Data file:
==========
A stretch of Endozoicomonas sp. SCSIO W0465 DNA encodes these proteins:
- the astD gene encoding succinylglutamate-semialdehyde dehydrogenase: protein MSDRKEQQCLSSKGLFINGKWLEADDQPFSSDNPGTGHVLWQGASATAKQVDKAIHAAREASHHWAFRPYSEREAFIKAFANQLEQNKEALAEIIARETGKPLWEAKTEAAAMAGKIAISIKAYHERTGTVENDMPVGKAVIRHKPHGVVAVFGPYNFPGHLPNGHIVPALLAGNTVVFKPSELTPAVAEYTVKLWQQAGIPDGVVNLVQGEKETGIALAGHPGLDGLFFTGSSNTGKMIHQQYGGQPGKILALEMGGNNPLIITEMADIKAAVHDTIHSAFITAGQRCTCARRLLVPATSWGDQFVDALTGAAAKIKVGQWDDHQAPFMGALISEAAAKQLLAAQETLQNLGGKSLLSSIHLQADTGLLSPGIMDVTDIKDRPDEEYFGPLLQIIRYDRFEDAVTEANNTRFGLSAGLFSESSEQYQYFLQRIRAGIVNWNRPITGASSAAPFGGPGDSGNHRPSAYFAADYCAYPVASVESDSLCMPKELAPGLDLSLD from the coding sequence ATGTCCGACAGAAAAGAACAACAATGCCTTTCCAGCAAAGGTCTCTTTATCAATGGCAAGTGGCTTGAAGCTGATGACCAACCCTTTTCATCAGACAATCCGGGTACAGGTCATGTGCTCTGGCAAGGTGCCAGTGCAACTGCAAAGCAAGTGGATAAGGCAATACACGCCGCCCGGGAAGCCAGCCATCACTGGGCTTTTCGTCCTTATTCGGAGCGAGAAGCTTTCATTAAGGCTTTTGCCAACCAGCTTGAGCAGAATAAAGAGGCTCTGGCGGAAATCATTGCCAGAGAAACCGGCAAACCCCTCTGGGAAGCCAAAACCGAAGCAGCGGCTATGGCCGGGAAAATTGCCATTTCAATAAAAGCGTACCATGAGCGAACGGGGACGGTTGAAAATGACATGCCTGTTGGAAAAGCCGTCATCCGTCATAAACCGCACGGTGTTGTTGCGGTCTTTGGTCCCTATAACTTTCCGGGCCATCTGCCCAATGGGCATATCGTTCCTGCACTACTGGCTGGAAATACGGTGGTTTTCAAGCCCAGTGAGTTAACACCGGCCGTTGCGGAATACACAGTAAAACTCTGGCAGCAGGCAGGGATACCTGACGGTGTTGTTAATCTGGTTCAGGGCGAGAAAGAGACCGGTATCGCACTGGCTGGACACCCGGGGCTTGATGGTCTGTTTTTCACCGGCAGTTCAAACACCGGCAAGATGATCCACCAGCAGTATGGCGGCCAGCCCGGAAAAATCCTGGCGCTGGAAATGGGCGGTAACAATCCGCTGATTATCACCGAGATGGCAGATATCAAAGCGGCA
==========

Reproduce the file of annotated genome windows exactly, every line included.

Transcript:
A stretch of Endozoicomonas sp. SCSIO W0465 DNA encodes these proteins:
- the astD gene encoding succinylglutamate-semialdehyde dehydrogenase: protein MSDRKEQQCLSSKGLFINGKWLEADDQPFSSDNPGTGHVLWQGASATAKQVDKAIHAAREASHHWAFRPYSEREAFIKAFANQLEQNKEALAEIIARETGKPLWEAKTEAAAMAGKIAISIKAYHERTGTVENDMPVGKAVIRHKPHGVVAVFGPYNFPGHLPNGHIVPALLAGNTVVFKPSELTPAVAEYTVKLWQQAGIPDGVVNLVQGEKETGIALAGHPGLDGLFFTGSSNTGKMIHQQYGGQPGKILALEMGGNNPLIITEMADIKAAVHDTIHSAFITAGQRCTCARRLLVPATSWGDQFVDALTGAAAKIKVGQWDDHQAPFMGALISEAAAKQLLAAQETLQNLGGKSLLSSIHLQADTGLLSPGIMDVTDIKDRPDEEYFGPLLQIIRYDRFEDAVTEANNTRFGLSAGLFSESSEQYQYFLQRIRAGIVNWNRPITGASSAAPFGGPGDSGNHRPSAYFAADYCAYPVASVESDSLCMPKELAPGLDLSLD from the coding sequence ATGTCCGACAGAAAAGAACAACAATGCCTTTCCAGCAAAGGTCTCTTTATCAATGGCAAGTGGCTTGAAGCTGATGACCAACCCTTTTCATCAGACAATCCGGGTACAGGTCATGTGCTCTGGCAAGGTGCCAGTGCAACTGCAAAGCAAGTGGATAAGGCAATACACGCCGCCCGGGAAGCCAGCCATCACTGGGCTTTTCGTCCTTATTCGGAGCGAGAAGCTTTCATTAAGGCTTTTGCCAACCAGCTTGAGCAGAATAAAGAGGCTCTGGCGGAAATCATTGCCAGAGAAACCGGCAAACCCCTCTGGGAAGCCAAAACCGAAGCAGCGGCTATGGCCGGGAAAATTGCCATTTCAATAAAAGCGTACCATGAGCGAACGGGGACGGTTGAAAATGACATGCCTGTTGGAAAAGCCGTCATCCGTCATAAACCGCACGGTGTTGTTGCGGTCTTTGGTCCCTATAACTTTCCGGGCCATCTGCCCAATGGGCATATCGTTCCTGCACTACTGGCTGGAAATACGGTGGTTTTCAAGCCCAGTGAGTTAACACCGGCCGTTGCGGAATACACAGTAAAACTCTGGCAGCAGGCAGGGATACCTGACGGTGTTGTTAATCTGGTTCAGGGCGAGAAAGAGACCGGTATCGCACTGGCTGGACACCCGGGGCTTGATGGTCTGTTTTTCACCGGCAGTTCAAACACCGGCAAGATGATCCACCAGCAGTATGGCGGCCAGCCCGGAAAAATCCTGGCGCTGGAAATGGGCGGTAACAATCCGCTGATTATCACCGAGATGGCAGATATCAAAGCGGCA